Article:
BLM approves Gasco Energy's revised Uinta Basin gas development plan

The US Bureau of Land Management approved a proposed natural gas project in eastern Utah’s Uinta basin after Gasco Energy Inc. reduced the number of planned wells by 200 to 1,300.

In addition, Gasco agreed that drilling activity will remain at least 5 miles north of the Desolation Canyon Wilderness study area. Environmental organizations immediately condemned the decision.

US Interior Sec. Ken Salazar said BLM and Gasco worked together to protect land and water resources and safeguard Desolation and Nine Mile canyons.

Gasco’s original proposal called for drilling wells in Nine Mile Canyon north of Desolation Canyon, and disturbing 7,533 acres, he noted.

In its June 18 record of decision, BLM allows a maximum of 1,298 wells to be drilled from no more than 575 well pads and limits surface disturbance to 3,600 acres.

The agency outlined plans for directional drilling to reduce surface impacts and prohibited any wells below the rim of Nine Mile Canyon, in the 100-year flood plain or in critical habitat for endangered fish.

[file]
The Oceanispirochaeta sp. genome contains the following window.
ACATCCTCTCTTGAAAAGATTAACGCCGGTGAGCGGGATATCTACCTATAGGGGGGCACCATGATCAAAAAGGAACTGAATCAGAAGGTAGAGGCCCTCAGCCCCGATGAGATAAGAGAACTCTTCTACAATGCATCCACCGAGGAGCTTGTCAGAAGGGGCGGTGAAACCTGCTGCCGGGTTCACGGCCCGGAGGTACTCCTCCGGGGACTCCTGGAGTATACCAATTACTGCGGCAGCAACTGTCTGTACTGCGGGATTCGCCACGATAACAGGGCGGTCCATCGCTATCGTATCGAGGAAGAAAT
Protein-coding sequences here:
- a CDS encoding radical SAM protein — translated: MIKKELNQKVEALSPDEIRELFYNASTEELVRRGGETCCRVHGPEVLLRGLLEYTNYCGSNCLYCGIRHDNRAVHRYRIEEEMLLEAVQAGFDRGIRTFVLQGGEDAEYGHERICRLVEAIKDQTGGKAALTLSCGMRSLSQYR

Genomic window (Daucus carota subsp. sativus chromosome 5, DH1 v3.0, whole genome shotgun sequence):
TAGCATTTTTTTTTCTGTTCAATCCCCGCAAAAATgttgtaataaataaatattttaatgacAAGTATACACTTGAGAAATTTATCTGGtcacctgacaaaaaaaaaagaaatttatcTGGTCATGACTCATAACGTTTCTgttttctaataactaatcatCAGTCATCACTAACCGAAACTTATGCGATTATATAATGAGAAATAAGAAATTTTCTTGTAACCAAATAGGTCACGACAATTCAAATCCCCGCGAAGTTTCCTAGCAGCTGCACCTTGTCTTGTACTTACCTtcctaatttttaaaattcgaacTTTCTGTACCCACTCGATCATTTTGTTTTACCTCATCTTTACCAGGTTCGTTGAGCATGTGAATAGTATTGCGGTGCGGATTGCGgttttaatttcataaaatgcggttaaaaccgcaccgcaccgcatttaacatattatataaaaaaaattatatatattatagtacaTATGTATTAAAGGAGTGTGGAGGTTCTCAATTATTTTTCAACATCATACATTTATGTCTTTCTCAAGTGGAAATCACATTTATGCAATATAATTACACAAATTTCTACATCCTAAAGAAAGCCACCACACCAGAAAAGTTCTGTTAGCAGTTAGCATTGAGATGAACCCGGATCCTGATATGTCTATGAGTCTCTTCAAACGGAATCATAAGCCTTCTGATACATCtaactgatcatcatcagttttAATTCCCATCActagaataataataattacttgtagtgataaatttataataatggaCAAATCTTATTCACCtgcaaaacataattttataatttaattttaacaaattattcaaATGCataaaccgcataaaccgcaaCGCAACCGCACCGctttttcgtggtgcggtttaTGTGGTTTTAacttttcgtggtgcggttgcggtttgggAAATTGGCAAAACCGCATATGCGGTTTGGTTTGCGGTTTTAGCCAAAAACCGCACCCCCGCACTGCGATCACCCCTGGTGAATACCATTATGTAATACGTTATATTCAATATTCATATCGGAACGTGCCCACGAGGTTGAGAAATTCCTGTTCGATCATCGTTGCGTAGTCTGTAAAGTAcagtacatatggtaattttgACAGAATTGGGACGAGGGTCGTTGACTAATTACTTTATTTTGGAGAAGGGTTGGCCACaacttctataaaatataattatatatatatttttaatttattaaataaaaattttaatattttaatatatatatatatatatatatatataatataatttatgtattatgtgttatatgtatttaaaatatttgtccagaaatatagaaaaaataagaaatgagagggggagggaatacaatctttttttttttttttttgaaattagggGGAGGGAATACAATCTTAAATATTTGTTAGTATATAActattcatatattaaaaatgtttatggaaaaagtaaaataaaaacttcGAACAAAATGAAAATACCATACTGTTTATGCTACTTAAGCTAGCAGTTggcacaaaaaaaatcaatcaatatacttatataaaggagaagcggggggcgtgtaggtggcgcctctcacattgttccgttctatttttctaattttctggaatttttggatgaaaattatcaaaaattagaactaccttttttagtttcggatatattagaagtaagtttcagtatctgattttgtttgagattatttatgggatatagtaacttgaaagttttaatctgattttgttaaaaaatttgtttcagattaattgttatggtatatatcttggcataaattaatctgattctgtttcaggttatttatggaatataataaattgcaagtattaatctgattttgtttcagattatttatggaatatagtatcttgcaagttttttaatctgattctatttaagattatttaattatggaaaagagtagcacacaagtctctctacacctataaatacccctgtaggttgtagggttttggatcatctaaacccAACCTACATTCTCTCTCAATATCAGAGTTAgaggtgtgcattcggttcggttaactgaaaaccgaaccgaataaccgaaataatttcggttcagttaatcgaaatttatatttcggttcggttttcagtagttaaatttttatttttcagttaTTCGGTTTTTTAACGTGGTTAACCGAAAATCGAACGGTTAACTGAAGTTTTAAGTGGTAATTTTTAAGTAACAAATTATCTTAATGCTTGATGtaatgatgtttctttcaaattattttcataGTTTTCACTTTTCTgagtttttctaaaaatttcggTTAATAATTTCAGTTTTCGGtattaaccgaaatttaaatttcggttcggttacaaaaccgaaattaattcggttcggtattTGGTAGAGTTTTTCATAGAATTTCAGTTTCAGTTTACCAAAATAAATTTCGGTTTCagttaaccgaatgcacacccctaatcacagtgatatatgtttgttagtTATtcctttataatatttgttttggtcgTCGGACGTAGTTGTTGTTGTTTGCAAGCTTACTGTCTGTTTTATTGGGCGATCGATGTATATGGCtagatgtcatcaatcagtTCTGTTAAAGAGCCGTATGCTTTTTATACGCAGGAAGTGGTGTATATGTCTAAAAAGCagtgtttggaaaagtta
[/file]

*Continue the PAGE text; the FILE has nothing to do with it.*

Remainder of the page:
A water monitoring plan will address all water quality impacts, BLM said. To protect historic cultural resources, parties signed a programmatic agreement under the National Historic Preservation Act.

Environmental organizations weren’t satisfied.

Stephen Bloch, attorney with the Southern Utah Wilderness Alliance, said, “Salazar’s approval of the controversial Gasco project is wholly inconsistent with several recent agreements between industry, the Interior Department, and conservation groups over equally large and complex natural gas projects in eastern Utah.”

Sharon Buccino, director of the Natural Resources Defense Council’s Land and Wildlife program, said, “This head-long rush to drill for oil and gas will almost certainly produce serious consequences for our air, our waters, our lands and our health.”

She said “drastic expansion of drilling in Utah’s proposed Desolation Canyon wilderness will also aggravate Uintah basin’s already-unenviable status as one of the most polluted regions in America.”

Contact Nick Snow at nicks@pennwell.com

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